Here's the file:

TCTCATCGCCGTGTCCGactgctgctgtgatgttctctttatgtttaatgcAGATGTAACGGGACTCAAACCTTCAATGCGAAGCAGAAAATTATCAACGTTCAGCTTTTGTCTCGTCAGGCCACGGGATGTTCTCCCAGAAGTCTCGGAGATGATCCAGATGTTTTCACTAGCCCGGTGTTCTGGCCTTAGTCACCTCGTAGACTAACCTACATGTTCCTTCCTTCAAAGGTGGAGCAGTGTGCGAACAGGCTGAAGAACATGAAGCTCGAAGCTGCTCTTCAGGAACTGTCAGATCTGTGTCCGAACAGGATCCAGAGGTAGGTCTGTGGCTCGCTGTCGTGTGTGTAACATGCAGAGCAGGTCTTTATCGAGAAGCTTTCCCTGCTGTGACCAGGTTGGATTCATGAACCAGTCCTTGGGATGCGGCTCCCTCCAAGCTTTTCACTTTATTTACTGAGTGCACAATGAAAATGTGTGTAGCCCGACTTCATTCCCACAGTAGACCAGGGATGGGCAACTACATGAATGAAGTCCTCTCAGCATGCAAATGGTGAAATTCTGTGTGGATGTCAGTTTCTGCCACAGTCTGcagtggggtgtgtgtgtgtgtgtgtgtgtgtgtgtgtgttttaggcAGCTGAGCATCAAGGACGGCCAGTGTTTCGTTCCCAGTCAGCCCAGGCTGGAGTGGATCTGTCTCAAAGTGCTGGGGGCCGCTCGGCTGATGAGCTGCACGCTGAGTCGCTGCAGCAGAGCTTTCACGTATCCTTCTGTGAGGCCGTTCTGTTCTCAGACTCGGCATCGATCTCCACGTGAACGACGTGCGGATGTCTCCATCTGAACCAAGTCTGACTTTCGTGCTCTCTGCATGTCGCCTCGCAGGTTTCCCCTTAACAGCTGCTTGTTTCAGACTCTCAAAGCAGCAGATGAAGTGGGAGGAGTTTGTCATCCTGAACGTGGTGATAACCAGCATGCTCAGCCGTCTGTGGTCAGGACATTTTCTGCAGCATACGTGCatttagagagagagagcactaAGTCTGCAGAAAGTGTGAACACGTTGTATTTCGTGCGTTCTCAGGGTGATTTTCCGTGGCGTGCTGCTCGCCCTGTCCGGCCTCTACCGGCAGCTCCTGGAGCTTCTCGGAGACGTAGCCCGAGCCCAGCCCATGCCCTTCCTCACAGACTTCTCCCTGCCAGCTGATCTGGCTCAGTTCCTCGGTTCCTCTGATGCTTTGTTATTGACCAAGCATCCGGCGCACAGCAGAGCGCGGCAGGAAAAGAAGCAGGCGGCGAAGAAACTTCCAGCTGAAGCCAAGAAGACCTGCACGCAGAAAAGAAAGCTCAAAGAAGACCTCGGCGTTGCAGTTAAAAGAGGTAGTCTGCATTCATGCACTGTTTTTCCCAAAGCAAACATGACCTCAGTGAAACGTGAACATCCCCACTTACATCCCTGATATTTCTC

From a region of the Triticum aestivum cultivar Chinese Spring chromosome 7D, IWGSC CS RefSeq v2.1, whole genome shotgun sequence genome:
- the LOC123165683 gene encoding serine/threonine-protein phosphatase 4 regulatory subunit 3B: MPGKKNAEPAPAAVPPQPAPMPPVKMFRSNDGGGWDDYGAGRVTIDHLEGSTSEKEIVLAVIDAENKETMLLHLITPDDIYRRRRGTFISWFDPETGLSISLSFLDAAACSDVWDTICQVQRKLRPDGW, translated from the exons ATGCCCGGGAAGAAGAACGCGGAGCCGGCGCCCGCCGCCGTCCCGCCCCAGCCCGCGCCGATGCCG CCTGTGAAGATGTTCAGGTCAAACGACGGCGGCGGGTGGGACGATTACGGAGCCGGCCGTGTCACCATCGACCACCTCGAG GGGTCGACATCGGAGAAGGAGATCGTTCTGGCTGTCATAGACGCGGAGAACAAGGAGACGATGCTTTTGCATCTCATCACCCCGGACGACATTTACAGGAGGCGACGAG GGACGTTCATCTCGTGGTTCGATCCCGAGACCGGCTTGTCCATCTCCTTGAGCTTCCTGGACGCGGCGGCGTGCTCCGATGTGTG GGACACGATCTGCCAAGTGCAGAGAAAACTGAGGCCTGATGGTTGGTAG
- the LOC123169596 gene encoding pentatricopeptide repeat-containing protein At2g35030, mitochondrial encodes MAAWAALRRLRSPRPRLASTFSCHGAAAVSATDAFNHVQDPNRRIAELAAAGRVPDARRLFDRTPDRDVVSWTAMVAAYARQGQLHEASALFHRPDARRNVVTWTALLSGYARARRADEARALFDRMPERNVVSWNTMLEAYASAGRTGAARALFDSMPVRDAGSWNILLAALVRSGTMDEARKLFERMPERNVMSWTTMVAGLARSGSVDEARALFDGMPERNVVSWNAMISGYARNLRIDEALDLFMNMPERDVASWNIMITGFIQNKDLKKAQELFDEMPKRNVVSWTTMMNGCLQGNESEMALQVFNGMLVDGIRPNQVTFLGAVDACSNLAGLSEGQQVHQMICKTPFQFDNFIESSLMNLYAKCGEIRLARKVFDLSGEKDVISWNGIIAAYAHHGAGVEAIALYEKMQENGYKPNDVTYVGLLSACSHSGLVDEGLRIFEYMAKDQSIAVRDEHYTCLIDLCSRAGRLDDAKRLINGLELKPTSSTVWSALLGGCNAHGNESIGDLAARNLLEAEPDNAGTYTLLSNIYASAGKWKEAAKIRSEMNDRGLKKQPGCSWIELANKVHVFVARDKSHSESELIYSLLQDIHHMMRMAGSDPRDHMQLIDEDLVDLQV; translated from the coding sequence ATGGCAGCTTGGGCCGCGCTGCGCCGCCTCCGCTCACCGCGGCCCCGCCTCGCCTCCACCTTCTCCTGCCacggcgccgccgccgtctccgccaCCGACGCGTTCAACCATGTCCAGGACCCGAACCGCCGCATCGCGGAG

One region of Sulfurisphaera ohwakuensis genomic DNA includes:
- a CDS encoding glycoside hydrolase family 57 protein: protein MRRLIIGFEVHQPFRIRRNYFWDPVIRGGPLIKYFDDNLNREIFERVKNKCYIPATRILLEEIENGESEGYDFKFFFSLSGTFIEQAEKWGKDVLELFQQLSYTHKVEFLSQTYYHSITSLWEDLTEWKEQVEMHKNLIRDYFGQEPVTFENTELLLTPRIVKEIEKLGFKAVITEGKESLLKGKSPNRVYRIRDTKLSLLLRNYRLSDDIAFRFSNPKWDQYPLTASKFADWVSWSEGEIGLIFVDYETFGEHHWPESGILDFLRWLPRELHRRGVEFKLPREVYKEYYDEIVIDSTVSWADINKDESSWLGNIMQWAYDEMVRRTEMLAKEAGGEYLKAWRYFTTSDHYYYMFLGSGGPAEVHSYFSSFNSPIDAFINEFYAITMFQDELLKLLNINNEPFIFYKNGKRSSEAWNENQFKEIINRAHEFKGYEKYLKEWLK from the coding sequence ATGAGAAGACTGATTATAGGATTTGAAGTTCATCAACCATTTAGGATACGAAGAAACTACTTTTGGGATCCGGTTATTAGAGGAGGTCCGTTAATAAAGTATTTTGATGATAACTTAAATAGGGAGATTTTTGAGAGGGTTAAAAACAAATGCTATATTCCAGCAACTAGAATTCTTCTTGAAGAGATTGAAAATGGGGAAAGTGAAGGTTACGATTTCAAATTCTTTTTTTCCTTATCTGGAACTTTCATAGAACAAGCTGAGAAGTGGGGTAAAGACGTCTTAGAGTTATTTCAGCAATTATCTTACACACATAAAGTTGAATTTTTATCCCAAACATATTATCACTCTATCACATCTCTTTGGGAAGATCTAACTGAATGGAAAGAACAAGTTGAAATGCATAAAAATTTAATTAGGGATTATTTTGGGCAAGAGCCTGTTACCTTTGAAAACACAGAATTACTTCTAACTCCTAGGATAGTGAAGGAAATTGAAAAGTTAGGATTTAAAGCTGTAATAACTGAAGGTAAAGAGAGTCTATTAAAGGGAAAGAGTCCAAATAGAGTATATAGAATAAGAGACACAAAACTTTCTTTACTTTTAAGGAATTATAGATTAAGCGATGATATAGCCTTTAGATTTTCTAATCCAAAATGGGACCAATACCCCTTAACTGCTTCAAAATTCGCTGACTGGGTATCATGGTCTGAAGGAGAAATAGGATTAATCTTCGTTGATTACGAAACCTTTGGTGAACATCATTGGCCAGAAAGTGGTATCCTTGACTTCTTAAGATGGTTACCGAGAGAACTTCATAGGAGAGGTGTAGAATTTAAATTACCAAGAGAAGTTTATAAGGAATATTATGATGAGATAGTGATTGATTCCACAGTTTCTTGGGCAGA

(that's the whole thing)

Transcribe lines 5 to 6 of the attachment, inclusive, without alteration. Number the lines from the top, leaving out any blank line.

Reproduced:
One region of Sulfurisphaera ohwakuensis genomic DNA includes:
- a CDS encoding glycoside hydrolase family 57 protein: protein MRRLIIGFEVHQPFRIRRNYFWDPVIRGGPLIKYFDDNLNREIFERVKNKCYIPATRILLEEIENGESEGYDFKFFFSLSGTFIEQAEKWGKDVLELFQQLSYTHKVEFLSQTYYHSITSLWEDLTEWKEQVEMHKNLIRDYFGQEPVTFENTELLLTPRIVKEIEKLGFKAVITEGKESLLKGKSPNRVYRIRDTKLSLLLRNYRLSDDIAFRFSNPKWDQYPLTASKFADWVSWSEGEIGLIFVDYETFGEHHWPESGILDFLRWLPRELHRRGVEFKLPREVYKEYYDEIVIDSTVSWADINKDESSWLGNIMQWAYDEMVRRTEMLAKEAGGEYLKAWRYFTTSDHYYYMFLGSGGPAEVHSYFSSFNSPIDAFINEFYAITMFQDELLKLLNINNEPFIFYKNGKRSSEAWNENQFKEIINRAHEFKGYEKYLKEWLK from the coding sequence ATGAGAAGACTGATTATAGGATTTGAAGTTCATCAACCATTTAGGATACGAAGAAACTACTTTTGGGATCCGGTTATTAGAGGAGGTCCGTTAATAAAGTATTTTGATGATAACTTAAATAGGGAGATTTTTGAGAGGGTTAAAAACAAATGCTATATTCCAGCAACTAGAATTCTTCTTGAAGAGATTGAAAATGGGGAAAGTGAAGGTTACGATTTCAAATTCTTTTTTTCCTTATCTGGAACTTTCATAGAACAAGCTGAGAAGTGGGGTAAAGACGTCTTAGAGTTATTTCAGCAATTATCTTACACACATAAAGTTGAATTTTTATCCCAAACATATTATCACTCTATCACATCTCTTTGGGAAGATCTAACTGAATGGAAAGAACAAGTTGAAATGCATAAAAATTTAATTAGGGATTATTTTGGGCAAGAGCCTGTTACCTTTGAAAACACAGAATTACTTCTAACTCCTAGGATAGTGAAGGAAATTGAAAAGTTAGGATTTAAAGCTGTAATAACTGAAGGTAAAGAGAGTCTATTAAAGGGAAAGAGTCCAAATAGAGTATATAGAATAAGAGACACAAAACTTTCTTTACTTTTAAGGAATTATAGATTAAGCGATGATATAGCCTTTAGATTTTCTAATCCAAAATGGGACCAATACCCCTTAACTGCTTCAAAATTCGCTGACTGGGTATCATGGTCTGAAGGAGAAATAGGATTAATCTTCGTTGATTACGAAACCTTTGGTGAACATCATTGGCCAGAAAGTGGTATCCTTGACTTCTTAAGATGGTTACCGAGAGAACTTCATAGGAGAGGTGTAGAATTTAAATTACCAAGAGAAGTTTATAAGGAATATTATGATGAGATAGTGATTGATTCCACAGTTTCTTGGGCAGA